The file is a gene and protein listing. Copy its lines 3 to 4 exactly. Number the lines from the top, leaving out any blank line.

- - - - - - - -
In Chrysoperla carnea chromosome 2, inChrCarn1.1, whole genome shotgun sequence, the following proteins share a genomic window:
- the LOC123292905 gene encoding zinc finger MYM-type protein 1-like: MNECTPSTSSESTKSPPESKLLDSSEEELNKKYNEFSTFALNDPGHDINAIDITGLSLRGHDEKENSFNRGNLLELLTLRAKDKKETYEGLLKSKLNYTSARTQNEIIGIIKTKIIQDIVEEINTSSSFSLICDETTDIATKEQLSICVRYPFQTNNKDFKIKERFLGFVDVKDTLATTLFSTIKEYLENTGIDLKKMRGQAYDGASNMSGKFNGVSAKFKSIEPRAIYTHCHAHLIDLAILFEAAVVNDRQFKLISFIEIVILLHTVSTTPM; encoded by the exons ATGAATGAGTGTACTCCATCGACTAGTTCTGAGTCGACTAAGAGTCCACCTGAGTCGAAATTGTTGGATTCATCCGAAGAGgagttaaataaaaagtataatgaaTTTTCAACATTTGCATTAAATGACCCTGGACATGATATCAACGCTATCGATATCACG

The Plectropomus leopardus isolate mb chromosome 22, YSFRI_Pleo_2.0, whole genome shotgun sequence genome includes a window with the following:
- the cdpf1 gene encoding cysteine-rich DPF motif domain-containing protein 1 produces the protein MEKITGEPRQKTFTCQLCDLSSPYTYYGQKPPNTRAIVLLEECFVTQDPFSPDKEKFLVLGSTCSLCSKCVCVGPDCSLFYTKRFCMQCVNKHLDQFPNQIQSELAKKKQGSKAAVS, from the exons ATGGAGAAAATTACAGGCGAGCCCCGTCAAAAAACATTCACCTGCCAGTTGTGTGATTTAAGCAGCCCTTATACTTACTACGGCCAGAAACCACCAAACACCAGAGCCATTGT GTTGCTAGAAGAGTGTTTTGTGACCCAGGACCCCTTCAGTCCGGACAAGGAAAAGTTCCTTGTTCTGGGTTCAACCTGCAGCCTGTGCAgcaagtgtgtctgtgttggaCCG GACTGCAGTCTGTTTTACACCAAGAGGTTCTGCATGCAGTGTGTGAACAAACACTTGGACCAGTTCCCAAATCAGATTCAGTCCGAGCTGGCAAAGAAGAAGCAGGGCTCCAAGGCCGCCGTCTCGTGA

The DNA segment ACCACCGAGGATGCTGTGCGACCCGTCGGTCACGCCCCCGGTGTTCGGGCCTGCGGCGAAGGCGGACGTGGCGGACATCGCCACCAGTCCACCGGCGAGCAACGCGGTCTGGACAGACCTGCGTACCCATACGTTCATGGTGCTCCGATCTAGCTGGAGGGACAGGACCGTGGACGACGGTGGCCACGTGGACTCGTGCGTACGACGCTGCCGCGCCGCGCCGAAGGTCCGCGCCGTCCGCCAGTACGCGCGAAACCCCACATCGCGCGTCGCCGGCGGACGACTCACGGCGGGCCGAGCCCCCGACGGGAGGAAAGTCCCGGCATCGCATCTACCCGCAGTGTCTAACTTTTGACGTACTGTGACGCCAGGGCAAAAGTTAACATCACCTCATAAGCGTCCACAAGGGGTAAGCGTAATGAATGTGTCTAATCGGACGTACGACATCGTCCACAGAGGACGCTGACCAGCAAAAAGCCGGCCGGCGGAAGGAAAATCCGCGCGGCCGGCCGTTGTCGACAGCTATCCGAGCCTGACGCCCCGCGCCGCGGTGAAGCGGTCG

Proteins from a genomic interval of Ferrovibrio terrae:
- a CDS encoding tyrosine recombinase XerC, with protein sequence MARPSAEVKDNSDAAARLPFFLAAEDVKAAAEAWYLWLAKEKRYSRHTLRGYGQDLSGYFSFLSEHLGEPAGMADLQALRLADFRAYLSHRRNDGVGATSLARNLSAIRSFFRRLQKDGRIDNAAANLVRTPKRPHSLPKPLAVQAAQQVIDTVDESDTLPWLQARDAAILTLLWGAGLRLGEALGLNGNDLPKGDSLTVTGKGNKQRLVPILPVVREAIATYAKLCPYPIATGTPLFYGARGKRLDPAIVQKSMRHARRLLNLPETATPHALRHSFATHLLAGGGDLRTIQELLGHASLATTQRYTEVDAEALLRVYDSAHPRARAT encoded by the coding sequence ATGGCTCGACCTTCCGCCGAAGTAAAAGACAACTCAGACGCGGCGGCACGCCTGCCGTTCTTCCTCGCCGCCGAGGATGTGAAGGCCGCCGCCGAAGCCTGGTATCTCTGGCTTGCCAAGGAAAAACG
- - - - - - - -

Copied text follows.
The Plectropomus leopardus isolate mb chromosome 22, YSFRI_Pleo_2.0, whole genome shotgun sequence genome includes a window with the following:
- the cdpf1 gene encoding cysteine-rich DPF motif domain-containing protein 1 produces the protein MEKITGEPRQKTFTCQLCDLSSPYTYYGQKPPNTRAIVLLEECFVTQDPFSPDKEKFLVLGSTCSLCSKCVCVGPDCSLFYTKRFCMQCVNKHLDQFPNQIQSELAKKKQGSKAAVS, from the exons ATGGAGAAAATTACAGGCGAGCCCCGTCAAAAAACATTCACCTGCCAGTTGTGTGATTTAAGCAGCCCTTATACTTACTACGGCCAGAAACCACCAAACACCAGAGCCATTGT GTTGCTAGAAGAGTGTTTTGTGACCCAGGACCCCTTCAGTCCGGACAAGGAAAAGTTCCTTGTTCTGGGTTCAACCTGCAGCCTGTGCAgcaagtgtgtctgtgttggaCCG GACTGCAGTCTGTTTTACACCAAGAGGTTCTGCATGCAGTGTGTGAACAAACACTTGGACCAGTTCCCAAATCAGATTCAGTCCGAGCTGGCAAAGAAGAAGCAGGGCTCCAAGGCCGCCGTCTCGTGA